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City name::Baghdad

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City name The name Baghdad is pre-Islamic and its origins are under some dispute. The site where the city of Baghdad came to stand has been populated for millennia and by the 8th century AD several Aramaic Christian (Assyrian Christian) villages had developed there, including a Persian<ref>{{#invoke:citation/CS1|citation |CitationClass=web }}</ref><ref>Le Strange, G. (n.d.). [...] The Persian hamlet of Baghdad, on the Western bank of the Tigris, and just above where Sarat canal flowed in, was ultimately fixed upon [...]. In Baghdad during the Abbasid Caliphate (p. 9).</ref> hamlet called Baghdad, the name which would come to be used for the Abbasid metropolis.<ref name="books.google.nl">[1] Encyclopedia of Islam</ref>

According to one source the name Bagdadu appears on Assyrian cuneiform and Babylonian records going back to at least 2000 BC.<ref>Syria and Palestine</ref> An inscription by Nebuchadnezzar (600 BC) describes how he rebuilt the old Babylonian town of Bagh-dadu.<ref name="google">{{#invoke:citation/CS1|citation |CitationClass=book }}</ref> There used to be another Babylonian settlement called Baghdad, in upper Mesopotamia, near the ancient city of Edessa. The name has not been attested outside of Mesopotamia.<ref name="books.google.nl"/>

It has been proposed that the name is of Indo-European origin<ref name="Etymology Dictionary">Online Etymology Dictionary. (n.d.). Retrieved October 21, 2015.</ref> and a Middle Persian<ref>{{#invoke:citation/CS1|citation |CitationClass=web }}</ref><ref>{{#invoke:citation/CS1|citation |CitationClass=book }}</ref><ref>http://admin.iraqupdates.net/p_articles.php/article/35631</ref><ref>{{#invoke:citation/CS1|citation |CitationClass=web }}</ref><ref>{{#invoke:citation/CS1|citation |CitationClass=web }}</ref><ref>{{#invoke:citation/CS1|citation |CitationClass=web }}</ref><ref>{{#invoke:citation/CS1|citation |CitationClass=book }}</ref> compound of Bagh (File:Baghpahlavi.png) "god" and dād (File:Dadpahlavi.png) "given by",<ref>Mackenzie, D. (1971). A concise Pahlavi Dictionary (p. 23, 16).</ref> translating to "Bestowed by God" or "God's gift". In Old Persian the first element can be traced to Boghu and is related to Slavic bog "god",<ref name="Etymology Dictionary"/> while the second can be traced to dadāti.<ref name="Strange pg 10">Guy Le Strange, "Baghdad During the Abbasid Caliphate from Contemporary Arabic and Persian", pg 10</ref> A similar term in Middle Persian is the name Mithradāt (Mihrdād in New Persian), known in English by its Hellenistic form Mithridates meaning "gift of Mithra" (dāt is the more archaic form of dād, related to Latin dat and English donor<ref name="Etymology Dictionary"/>). There are a number of other locations within Iran proper whose names are compounds of the word bagh, including a village called Bagh-šan (lit. "house of God", however bagh has also been used as a title in reference to kings and queens).<ref>Joneidi, F. (2007). متن‌های پهلوی. In Pahlavi Script and Language (Arsacid and Sassanid) نامه پهلوانی: آموزش خط و زبان پهلوی اشکانی و ساسانی (second ed., p. 109). Tehran: Balkh (نشر بلخ).</ref>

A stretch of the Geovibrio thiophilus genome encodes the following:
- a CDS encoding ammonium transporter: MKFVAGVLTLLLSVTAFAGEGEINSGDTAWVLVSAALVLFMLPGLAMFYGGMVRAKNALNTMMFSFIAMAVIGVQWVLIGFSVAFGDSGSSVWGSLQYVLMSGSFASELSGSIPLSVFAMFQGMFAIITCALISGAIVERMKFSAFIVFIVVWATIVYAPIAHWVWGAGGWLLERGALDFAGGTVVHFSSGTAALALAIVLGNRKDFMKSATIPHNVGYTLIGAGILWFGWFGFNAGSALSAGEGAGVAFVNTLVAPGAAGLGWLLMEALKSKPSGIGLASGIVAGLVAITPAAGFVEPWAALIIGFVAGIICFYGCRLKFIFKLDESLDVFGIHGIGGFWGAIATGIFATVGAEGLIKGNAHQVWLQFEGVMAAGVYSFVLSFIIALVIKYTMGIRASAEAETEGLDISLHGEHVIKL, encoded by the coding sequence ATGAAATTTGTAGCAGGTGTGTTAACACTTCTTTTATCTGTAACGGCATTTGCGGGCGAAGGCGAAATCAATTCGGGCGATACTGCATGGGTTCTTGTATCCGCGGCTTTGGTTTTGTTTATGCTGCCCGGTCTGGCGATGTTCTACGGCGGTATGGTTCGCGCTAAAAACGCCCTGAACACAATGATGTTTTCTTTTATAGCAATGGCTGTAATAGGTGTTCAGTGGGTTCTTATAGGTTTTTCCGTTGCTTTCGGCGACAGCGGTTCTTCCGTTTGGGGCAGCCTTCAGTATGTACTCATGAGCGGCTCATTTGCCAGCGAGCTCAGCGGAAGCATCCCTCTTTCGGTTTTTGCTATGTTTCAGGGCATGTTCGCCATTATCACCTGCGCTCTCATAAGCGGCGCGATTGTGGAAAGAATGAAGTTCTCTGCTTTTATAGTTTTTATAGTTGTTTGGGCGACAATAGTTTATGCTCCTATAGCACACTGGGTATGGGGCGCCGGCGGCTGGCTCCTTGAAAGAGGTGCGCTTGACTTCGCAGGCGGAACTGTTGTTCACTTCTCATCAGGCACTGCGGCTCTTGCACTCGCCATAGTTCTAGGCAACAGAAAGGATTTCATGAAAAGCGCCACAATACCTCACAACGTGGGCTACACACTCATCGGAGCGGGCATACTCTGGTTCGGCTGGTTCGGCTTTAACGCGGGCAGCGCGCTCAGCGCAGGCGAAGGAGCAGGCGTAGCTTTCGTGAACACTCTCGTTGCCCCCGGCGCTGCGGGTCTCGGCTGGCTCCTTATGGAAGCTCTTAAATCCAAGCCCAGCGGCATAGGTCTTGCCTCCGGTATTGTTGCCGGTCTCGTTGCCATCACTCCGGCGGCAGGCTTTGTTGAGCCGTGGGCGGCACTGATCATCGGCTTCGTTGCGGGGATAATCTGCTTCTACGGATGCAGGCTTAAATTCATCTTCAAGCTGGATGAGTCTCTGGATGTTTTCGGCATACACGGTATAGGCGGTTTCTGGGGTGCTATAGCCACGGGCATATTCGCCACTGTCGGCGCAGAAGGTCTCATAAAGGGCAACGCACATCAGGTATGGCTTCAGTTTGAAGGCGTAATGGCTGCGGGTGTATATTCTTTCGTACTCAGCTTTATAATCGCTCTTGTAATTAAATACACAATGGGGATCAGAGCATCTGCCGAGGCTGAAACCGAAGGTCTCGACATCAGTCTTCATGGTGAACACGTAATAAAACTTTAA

When the Abbasid caliph, al-Mansur, founded a completely new city for his capital, he chose the name Madinat al-Salaam or City of Peace. This was the official name on coins, weights, and other official usage, although the common people continued to use the old name.<ref name="ما معنى اسم مدينة بغداد ومن سماه ؟">{{#invoke:citation/CS1|citation |CitationClass=web }}</ref><ref name="Egabat.google.com">{{#invoke:citation/CS1|citation |CitationClass=web }}</ref> By the 11th century, "Baghdad" became almost the exclusive name for the world-renowned metropolis.


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